Irfan Aziz chats with the charismatic executive chef of InterContinental Dhaka, Jerome Daviau
I had one of the best pastry experiences of my life the other day at the InterContinental Dhaka. The man responsible for this was their new executive chef, Jerome Daviau. Described by their general manager as the “superstar” who will take InterContinental to heights they have never experienced before, Jerome brings over 30 years of experience from across the world to the table. More importantly Jerome brings with him an abundance of positive energy. His charismatic personality and his general upbeat outlook towards life will lift up anyone’s mood. It was an absolute delight to be able to chat with him about his life, food and his vision for the future.
How are you liking Dhaka so far? Tell our readers a bit about your journey.
Dhaka has been nothing but amazing for me so far. I am not only saying this because it’s my current place of work either. I have worked in many countries and in comparison Dhaka is turning out to be one of my best experiences. The people have been amazing, the hospitality has been incredible, of course there is the issue of traffic but considering how much I have been enjoying myself over the last couple of months, that can be overlooked. As for my career, I was born in France and I studied hospitality for three years and got my certificate. I immediately started working in a French based international restaurant and I spent 12 years there starting out as a commis and eventually making my way to becoming their executive sous chef. But then I decided it was time to explore other places. I made my way to the southern part of France where I oversaw the opening of Holiday Inn and then I worked in Paris which was a nice experience. Afterwards I decided to take my first international post in West Africa with InterContinental. From there I ventured to East Africa and also the Middle East including Saudi Arabia and then Doha. My journey has allowed me to experience different cultures and meet different people and here I am now in Dhaka getting to experience it again.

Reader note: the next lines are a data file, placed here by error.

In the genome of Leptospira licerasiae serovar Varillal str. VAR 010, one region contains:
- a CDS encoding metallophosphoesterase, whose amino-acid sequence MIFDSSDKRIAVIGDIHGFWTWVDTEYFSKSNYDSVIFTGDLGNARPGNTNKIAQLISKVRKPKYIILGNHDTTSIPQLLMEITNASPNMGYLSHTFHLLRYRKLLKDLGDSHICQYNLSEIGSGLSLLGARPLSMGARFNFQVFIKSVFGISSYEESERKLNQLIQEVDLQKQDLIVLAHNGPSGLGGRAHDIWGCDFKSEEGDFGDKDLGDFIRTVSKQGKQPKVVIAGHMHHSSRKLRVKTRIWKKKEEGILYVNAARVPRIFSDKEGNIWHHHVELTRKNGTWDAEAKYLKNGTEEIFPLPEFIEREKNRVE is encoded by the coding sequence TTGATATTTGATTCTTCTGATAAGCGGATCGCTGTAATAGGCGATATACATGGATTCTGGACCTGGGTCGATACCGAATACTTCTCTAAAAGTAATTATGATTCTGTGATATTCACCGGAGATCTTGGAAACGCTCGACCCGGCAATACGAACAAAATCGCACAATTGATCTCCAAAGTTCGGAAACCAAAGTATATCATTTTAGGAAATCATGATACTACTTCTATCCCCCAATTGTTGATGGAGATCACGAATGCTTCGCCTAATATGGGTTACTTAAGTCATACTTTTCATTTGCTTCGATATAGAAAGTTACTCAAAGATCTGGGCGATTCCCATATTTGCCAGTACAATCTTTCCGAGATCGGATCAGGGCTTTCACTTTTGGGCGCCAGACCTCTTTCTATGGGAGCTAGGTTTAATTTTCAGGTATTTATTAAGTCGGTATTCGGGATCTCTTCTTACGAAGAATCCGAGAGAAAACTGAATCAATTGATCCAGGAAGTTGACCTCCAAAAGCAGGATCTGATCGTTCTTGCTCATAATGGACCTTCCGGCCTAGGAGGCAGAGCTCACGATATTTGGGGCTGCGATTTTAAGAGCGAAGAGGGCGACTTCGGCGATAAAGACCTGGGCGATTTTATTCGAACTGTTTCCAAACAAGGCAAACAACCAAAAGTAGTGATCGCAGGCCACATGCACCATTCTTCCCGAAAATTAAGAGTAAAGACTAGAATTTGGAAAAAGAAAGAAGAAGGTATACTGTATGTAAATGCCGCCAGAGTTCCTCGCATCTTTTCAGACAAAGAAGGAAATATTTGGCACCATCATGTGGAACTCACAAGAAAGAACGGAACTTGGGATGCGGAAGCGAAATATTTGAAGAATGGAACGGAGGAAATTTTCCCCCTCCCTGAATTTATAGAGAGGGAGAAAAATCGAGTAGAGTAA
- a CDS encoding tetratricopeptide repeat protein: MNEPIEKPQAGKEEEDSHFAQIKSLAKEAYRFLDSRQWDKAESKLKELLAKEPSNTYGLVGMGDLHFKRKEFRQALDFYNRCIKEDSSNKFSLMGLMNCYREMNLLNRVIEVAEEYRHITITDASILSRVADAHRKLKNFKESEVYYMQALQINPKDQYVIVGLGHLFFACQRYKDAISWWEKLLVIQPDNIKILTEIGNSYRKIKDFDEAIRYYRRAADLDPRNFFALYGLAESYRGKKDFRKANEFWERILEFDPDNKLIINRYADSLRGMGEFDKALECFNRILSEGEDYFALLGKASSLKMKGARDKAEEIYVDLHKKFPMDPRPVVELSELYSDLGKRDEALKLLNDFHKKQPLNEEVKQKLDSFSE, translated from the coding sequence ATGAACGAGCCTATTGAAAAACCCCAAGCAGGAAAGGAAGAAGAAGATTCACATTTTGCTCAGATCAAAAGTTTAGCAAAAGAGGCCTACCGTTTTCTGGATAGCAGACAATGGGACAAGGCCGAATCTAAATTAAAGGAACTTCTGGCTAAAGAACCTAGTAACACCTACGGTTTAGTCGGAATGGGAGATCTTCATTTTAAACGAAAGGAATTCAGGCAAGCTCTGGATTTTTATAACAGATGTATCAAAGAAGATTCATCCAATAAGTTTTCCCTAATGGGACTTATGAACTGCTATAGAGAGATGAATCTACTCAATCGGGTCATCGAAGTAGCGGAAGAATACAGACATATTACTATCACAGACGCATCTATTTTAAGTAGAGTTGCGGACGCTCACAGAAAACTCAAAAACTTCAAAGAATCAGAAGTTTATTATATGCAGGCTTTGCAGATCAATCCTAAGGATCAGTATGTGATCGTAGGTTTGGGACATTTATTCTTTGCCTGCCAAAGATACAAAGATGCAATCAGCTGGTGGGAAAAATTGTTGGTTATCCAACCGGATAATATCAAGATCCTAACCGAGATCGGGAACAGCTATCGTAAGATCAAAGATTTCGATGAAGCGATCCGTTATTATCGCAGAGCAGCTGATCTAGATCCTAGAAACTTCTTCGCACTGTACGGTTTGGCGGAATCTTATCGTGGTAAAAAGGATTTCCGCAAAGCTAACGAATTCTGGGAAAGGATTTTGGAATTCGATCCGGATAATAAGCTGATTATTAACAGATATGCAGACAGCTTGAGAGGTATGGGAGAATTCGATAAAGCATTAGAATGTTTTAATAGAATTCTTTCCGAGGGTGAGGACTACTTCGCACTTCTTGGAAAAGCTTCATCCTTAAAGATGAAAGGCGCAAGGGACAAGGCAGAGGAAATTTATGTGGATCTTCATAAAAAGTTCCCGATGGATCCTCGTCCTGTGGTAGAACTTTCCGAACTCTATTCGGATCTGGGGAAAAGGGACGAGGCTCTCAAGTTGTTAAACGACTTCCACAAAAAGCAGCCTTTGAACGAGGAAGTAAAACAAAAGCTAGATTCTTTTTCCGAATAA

Being the executive chef means that you have to be proficient in a multitude of different cuisines. Which categories do you enjoy working with the most?
I was born close to the sea in France so I simply love fish. Seafood is my favourite to cook and to eat. On top of that my wife is Asian so I have grown an interest towards Asian cuisine as well. The beauty of both of these cuisines is the fact that you can do a lot of fusion with them and create newer things. And Bangladesh has a wide variety of fish with amazing texture that I can work with. Another thing that has simply blown me away since I have arrived in Bangladesh is your mangoes. I can say that you have the best mangoes in the world and I have been experimenting with them a lot and trying to implement them into our desserts as much as possible. See, I don’t take my job as a job, it is more of a passion for me and having so many ingredients to work with truly makes me happy and I find myself waking up with a smile every morning.